anclondon at gn.apc.org
Sun Apr 23 19:12:35 MDT 1995
>>>>>>>>>>>>>>>>>>>>>>>>>> From: Paul Cockshott
<wpc at clyder.gn.apc.org>
To follow up Chris's comments about new democracy and the
extension of these ideas to South Africa. I think that it is
highly questionable to say that the compromises and coalitions
that are being entered into there by the communists and the ANC
have anything to do with democracy. They speak rather of the
weakness of the democracy of South Africa.
The compromises that were made with the National Party, stemmed
not from its popular support, but from the raw social power that
it represents - both as the party of established capital and as
the party of the repressive state apparattus.
Such compromises can gladden only the hearts of those who identify
democracy with 'moderation'. I suspect that moderation is never
more than the disguise adopted by oligopoly.
I hope that you, Paul, have read my recent posting about the
present situation in SA.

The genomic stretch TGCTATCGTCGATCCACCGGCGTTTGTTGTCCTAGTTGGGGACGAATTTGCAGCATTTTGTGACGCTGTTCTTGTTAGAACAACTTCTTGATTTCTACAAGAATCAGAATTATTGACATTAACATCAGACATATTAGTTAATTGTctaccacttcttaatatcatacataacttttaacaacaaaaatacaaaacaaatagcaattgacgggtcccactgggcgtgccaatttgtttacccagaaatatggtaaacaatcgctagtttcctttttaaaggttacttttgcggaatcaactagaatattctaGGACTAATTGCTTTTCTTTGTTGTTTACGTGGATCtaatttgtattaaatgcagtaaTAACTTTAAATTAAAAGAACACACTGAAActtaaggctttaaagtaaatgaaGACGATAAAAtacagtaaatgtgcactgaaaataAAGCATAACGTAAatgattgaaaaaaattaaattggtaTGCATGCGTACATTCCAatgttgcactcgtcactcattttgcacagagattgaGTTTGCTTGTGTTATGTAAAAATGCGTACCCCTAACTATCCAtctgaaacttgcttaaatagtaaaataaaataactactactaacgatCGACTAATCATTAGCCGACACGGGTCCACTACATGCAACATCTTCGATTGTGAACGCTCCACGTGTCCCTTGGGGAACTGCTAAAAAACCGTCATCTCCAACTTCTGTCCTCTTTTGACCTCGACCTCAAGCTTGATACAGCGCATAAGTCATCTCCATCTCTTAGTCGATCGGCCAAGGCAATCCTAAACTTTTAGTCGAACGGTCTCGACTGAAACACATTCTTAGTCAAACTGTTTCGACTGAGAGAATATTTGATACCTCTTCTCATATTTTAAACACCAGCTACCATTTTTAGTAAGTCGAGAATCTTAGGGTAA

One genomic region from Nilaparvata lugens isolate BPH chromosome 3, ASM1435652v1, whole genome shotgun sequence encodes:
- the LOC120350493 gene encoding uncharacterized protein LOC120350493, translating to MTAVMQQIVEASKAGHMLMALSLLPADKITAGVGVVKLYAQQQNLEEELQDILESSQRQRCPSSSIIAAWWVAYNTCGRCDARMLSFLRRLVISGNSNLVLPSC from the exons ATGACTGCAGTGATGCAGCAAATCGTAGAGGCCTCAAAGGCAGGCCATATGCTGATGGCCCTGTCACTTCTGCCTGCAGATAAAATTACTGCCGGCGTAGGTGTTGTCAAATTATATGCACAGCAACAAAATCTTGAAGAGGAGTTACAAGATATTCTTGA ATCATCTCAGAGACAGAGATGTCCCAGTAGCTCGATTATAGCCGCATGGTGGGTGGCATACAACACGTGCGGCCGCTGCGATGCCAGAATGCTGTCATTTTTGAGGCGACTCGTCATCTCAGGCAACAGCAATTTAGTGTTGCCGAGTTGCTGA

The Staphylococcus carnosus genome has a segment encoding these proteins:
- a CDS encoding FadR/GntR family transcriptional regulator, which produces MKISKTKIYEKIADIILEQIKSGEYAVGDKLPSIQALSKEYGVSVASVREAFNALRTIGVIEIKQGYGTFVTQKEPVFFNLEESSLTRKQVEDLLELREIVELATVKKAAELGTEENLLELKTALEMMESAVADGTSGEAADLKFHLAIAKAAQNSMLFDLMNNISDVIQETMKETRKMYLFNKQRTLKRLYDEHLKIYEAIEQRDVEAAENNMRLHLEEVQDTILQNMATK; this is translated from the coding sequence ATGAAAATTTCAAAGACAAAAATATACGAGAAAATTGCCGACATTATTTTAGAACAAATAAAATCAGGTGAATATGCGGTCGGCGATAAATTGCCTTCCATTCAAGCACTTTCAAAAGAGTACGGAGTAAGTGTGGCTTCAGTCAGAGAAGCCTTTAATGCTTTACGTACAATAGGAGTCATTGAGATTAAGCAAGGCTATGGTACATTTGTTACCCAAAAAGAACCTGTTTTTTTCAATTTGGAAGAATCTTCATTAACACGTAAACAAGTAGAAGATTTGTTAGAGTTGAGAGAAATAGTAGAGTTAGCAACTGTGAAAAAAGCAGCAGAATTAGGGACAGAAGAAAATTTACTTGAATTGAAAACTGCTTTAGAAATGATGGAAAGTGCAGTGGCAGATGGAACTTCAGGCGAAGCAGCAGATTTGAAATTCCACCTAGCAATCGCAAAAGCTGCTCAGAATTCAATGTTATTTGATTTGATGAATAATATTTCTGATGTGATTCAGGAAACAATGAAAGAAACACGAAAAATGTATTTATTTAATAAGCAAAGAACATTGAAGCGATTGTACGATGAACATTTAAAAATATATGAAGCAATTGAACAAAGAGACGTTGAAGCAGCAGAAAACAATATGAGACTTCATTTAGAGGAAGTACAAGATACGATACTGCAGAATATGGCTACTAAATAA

I am afraid that politics operates in the real world. You are more
or less correct when you say that the compromises were made
because of the relative strength of the enemy.
The immediate conclusion that you make from this fact of life is
rather subjective. Who identifies moderation with democracy? Whose
hearts are gladdened?
As far as can be ascertained from the reactions of the people they
are pleased that democracy (granted imperfect and incomplete) has
given them a say in the choice of government. I also do not see
the bosses (especially the nationalists) dancing in the streets
and welcomming the changes.
Why are we constantly advised to be miserable every time we win
some victory all be it a small one. Why are we (by which I mean
all those who are working in whatever way for a better socialist
world) constantly being advised that it is ALL or NOTHING.
Even a revolution is constructed on the basis of small victories
and the successful winning of reforms.
Why do our friends as well as our enemies kick us in the teeth.
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